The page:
[00:22:44] And Dr. Stewart had medical problems, colon cancer, I was the next leader already in that leadership position. Probably had the two worst weeks of my life. Because I knew I hadn’t waited on the Lord. And Molly had turned to Jodi and said, it’s too late. I just got too busy.

I should have taken more time. We should have taken more time praying about this. And I said, the only thing that could happen is Franklin just writes me a note and says, the job’s here whenever you want to come. Two weeks later I got a letter – job’s here whenever you want to come. We went back to our knees, prayed for a month, and realized that’s what God wanted us to do.

So, I came to World Medical Missions. The first year I was flying all over the world, working with mission hospitals, starting their equipment refurbishment ministry, getting good used equipment from the states, converting it, refurbishing it, and sending it to mission hospitals. At the end of that year, Franklin realized, ah, I’ve got a doctor on staff.

Things broke out in Somalia. Things were going on in the Balkans with the wars. And he came and talked to me and said, David, could we do medical relief? And for the next year and a half, I was in Somalia during Black Hawk Down leading medical teams. The only place I’ve done medical work or had ten guys with AK-47s guarding our team all the time.

We saw 45,000 outpatients in the midst of famine and disease and war, and then into Sudan epidemic, relapsing fever, living in tents. Our camp got overrun. The village where we were by another tribe. We had our team held hostage, back during my cowboy days, I called them. And then we were into Rwanda during the genocide.

And about that time, CMDA came looking for me. And I had realized by that time that God had brought me, I knew to Samaritan’s Purse, but he had something else in store. So we’d already been praying about that. And I remember when I got the letter on my desk going home, showed it to my wife and said, this isn’t me.

I’m a missionary. And she was convinced from day one that’s what God had for my life. And, long story short, even the night before we went for the interview I said we’re going to Dallas because I’m serious about this job. We’re going to get to see your sister and her husband, go out to eat tomorrow night.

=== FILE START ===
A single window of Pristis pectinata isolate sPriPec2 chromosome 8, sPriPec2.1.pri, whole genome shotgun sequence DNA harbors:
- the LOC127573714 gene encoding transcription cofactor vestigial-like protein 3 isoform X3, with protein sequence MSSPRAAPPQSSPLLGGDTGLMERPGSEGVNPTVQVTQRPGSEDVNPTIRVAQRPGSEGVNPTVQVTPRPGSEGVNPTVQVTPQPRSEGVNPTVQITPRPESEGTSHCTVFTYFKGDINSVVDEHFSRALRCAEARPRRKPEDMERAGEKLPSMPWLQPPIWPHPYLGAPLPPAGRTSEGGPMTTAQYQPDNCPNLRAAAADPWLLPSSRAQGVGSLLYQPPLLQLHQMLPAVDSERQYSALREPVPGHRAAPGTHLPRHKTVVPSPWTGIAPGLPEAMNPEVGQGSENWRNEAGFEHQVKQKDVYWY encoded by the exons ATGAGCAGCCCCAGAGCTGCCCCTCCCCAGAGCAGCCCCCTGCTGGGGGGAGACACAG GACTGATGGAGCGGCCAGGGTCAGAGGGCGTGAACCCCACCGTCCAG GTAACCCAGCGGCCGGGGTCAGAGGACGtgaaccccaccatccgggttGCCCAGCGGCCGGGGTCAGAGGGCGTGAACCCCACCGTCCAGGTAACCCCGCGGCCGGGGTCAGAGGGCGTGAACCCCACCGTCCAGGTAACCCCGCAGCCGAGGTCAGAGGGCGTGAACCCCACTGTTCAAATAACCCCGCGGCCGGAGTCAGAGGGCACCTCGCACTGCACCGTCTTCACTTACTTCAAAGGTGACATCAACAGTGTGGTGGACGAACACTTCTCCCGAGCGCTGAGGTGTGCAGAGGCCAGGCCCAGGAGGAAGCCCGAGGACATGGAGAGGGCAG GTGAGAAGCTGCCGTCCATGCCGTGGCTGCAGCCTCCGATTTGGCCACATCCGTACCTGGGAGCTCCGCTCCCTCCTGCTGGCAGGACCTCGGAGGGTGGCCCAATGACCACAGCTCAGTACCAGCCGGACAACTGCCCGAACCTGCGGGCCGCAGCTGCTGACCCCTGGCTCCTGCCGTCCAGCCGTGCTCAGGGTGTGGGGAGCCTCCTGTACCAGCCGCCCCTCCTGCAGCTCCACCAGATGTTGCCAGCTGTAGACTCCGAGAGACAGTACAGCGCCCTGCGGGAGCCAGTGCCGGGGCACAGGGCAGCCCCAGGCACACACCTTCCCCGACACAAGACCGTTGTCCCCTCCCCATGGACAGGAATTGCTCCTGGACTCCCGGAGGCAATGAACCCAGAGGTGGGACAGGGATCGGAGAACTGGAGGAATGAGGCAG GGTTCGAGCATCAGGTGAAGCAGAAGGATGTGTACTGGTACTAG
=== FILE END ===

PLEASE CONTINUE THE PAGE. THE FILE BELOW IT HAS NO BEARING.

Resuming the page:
We’re really going five days later. We prayed through and knew that’s where God wanted us to come. And so that was 1994 and for 25 years I was the CEO of CMDA. 

[00:25:03] Tommy Thomas: Your colleague, Jamie Campbell, told me to make sure you told the story of how you got the headquarters moved from Texas to Bristol Tennessee / Virginia.

That was crazy. We had about 6,000 square feet. CMDA was struggling financially.  It was a 60-something year-old organization at that point. And things not going very well. In fact, that year, my first year, was the hardest year of my life in all probability. We had a large short-term medical mission ministry with over 50 teams a year.

And the person heading that, I’ll get into the details, but broke it off secretly and started getting the money out of the organization, telling people to cancel their trips and send it to his new organization. It was just a mess. And that, that happened over that year. But I got there and about two weeks later was coming up here to Bristol, where I am speaking from Tennessee to go do a speaking engagement that I had already booked when I left Samaritan’s Purse.

And I got to know a family when I was at Samaritan’s Purse that had helped us with medicines and supplies, they had this thing called general injectables and vaccines. And I had heard they had sold that company and they had bought a pharmaceutical company here in Bristol.  I had some time and I thought I’m going to go see if I can find Joe, one of the younger brothers I had taken to Africa with me to Kenya in Tanzania.

They had just started out, bought a plant and had 200,000 square feet of manufacturing, 200,000 square feet of office space. And they’re showing me around the building. I only had about 40 staff just starting out. And I made the offhand comment, who knows what God’s gonna do with you guys?